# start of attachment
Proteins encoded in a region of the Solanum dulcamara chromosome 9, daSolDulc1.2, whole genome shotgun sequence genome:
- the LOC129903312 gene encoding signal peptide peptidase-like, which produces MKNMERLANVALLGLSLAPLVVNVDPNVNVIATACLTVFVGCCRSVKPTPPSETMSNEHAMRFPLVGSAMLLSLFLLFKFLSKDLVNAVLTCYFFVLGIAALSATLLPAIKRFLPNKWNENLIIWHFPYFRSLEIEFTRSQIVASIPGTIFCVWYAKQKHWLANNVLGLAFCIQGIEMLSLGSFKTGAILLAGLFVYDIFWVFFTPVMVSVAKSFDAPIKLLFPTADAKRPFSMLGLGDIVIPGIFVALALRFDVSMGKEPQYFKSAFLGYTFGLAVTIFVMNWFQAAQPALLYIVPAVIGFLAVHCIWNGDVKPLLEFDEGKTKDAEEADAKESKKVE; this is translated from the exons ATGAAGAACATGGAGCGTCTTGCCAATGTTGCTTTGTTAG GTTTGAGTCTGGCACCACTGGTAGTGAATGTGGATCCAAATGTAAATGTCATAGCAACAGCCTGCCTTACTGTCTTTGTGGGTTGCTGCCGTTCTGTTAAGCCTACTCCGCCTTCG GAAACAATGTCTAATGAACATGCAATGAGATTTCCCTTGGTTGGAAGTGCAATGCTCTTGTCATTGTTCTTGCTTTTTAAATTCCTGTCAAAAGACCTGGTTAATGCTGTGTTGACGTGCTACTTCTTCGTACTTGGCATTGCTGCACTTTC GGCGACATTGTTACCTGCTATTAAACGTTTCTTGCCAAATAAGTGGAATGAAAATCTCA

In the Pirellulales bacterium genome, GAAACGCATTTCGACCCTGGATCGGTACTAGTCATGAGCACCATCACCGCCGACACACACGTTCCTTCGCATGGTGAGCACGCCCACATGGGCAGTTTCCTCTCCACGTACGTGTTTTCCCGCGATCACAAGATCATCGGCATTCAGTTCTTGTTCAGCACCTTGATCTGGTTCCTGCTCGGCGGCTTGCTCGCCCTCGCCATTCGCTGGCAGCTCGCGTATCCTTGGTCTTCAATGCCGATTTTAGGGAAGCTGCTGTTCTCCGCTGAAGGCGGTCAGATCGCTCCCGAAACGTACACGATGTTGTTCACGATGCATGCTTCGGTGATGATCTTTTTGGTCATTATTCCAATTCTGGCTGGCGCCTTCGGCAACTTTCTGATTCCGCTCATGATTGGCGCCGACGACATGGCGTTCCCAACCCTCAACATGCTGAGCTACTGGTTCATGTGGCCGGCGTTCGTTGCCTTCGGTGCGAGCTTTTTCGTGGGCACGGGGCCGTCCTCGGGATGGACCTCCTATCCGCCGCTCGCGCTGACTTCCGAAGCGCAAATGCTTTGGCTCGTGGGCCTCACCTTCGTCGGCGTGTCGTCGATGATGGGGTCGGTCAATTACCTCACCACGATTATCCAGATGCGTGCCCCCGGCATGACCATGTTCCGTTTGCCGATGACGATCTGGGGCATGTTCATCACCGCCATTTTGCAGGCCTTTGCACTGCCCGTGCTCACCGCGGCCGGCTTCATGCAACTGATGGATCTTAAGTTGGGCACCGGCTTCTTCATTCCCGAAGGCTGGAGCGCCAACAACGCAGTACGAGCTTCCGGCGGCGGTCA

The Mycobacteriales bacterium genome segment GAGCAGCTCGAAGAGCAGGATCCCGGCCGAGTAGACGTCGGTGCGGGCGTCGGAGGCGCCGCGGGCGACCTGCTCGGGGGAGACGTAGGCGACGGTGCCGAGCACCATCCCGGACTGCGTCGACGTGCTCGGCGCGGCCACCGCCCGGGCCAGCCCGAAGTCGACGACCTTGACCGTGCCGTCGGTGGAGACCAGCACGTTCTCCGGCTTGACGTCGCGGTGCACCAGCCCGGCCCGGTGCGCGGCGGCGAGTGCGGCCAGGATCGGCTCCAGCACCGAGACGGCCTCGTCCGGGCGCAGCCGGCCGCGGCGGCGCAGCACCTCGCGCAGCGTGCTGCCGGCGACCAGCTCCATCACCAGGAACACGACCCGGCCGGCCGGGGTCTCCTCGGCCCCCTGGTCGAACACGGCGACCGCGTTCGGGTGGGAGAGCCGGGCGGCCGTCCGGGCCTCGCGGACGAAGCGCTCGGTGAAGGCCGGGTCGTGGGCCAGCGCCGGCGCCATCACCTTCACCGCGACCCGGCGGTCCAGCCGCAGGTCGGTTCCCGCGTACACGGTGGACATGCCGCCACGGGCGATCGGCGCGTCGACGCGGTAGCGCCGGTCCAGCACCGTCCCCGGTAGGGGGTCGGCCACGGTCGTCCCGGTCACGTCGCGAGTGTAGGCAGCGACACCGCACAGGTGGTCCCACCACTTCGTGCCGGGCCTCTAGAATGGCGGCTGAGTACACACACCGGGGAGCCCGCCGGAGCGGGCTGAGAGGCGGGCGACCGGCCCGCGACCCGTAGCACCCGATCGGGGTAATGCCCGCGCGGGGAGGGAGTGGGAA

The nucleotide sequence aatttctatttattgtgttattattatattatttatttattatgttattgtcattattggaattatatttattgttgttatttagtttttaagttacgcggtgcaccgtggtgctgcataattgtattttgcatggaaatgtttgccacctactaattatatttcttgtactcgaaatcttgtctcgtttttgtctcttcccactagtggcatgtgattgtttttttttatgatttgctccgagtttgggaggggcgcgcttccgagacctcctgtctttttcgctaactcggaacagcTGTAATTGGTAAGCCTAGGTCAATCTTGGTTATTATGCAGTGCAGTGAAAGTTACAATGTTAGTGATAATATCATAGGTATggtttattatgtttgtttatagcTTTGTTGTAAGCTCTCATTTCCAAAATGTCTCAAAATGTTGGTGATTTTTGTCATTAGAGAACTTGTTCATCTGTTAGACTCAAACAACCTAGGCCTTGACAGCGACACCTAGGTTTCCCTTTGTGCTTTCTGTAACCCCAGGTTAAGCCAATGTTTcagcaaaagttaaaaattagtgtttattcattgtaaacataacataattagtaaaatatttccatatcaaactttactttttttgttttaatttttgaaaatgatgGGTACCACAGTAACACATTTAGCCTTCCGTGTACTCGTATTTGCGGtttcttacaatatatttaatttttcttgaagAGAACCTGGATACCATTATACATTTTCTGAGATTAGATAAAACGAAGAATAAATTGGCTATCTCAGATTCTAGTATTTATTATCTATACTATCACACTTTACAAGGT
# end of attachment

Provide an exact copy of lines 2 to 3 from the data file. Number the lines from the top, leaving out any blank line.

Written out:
- the LOC129903312 gene encoding signal peptide peptidase-like, which produces MKNMERLANVALLGLSLAPLVVNVDPNVNVIATACLTVFVGCCRSVKPTPPSETMSNEHAMRFPLVGSAMLLSLFLLFKFLSKDLVNAVLTCYFFVLGIAALSATLLPAIKRFLPNKWNENLIIWHFPYFRSLEIEFTRSQIVASIPGTIFCVWYAKQKHWLANNVLGLAFCIQGIEMLSLGSFKTGAILLAGLFVYDIFWVFFTPVMVSVAKSFDAPIKLLFPTADAKRPFSMLGLGDIVIPGIFVALALRFDVSMGKEPQYFKSAFLGYTFGLAVTIFVMNWFQAAQPALLYIVPAVIGFLAVHCIWNGDVKPLLEFDEGKTKDAEEADAKESKKVE; this is translated from the exons ATGAAGAACATGGAGCGTCTTGCCAATGTTGCTTTGTTAG GTTTGAGTCTGGCACCACTGGTAGTGAATGTGGATCCAAATGTAAATGTCATAGCAACAGCCTGCCTTACTGTCTTTGTGGGTTGCTGCCGTTCTGTTAAGCCTACTCCGCCTTCG GAAACAATGTCTAATGAACATGCAATGAGATTTCCCTTGGTTGGAAGTGCAATGCTCTTGTCATTGTTCTTGCTTTTTAAATTCCTGTCAAAAGACCTGGTTAATGCTGTGTTGACGTGCTACTTCTTCGTACTTGGCATTGCTGCACTTTC GGCGACATTGTTACCTGCTATTAAACGTTTCTTGCCAAATAAGTGGAATGAAAATCTCA

In the Pirellulales bacterium genome, GAAACGCATTTCGACCCTGGATCGGTACTAGTCATGAGCACCATCACCGCCGACACACACGTTCCTTCGCATGGTGAGCACGCCCACATGGGCAGTTTCCTCTCCACGTACGTGTTTTCCCGCGATCACAAGATCATCGGCATTCAGTTCTTGTTCAGCACCTTGATCTGGTTCCTGCTCGGCGGCTTGCTCGCCCTCGCCATTCGCTGGCAGCTCGCGTATCCTTGGTCTTCAATGCCGATTTTAGGGAAGCTGCTGTTCTCCGCTGAAGGCGGTCAGATCGCTCCCGAAACGTACACGATGTTGTTCACGATGCATGCTTCGGTGATGATCTTTTTGGTCATTATTCCAATTCTGGCTGGCGCCTTCGGCAACTTTCTGATTCCGCTCATGATTGGCGCCGACGACATGGCGTTCCCAACCCTCAACATGCTGAGCTACTGGTTCATGTGGCCGGCGTTCGTTGCCTTCGGTGCGAGCTTTTTCGTGGGCACGGGGCCGTCCTCGGGATGGACCTCCTATCCGCCGCTCGCGCTGACTTCCGAAGCGCAAATGCTTTGGCTCGTGGGCCTCACCTTCGTCGGCGTGTCGTCGATGATGGGGTCGGTCAATTACCTCACCACGATTATCCAGATGCGTGCCCCCGGCATGACCATGTTCCGTTTGCCGATGACGATCTGGGGCATGTTCATCACCGCCATTTTGCAGGCCTTTGCACTGCCCGTGCTCACCGCGGCCGGCTTCATGCAACTGATGGATCTTAAGTTGGGCACCGGCTTCTTCATTCCCGAAGGCTGGAGCGCCAACAACGCAGTACGAGCTTCCGGCGGCGGTCA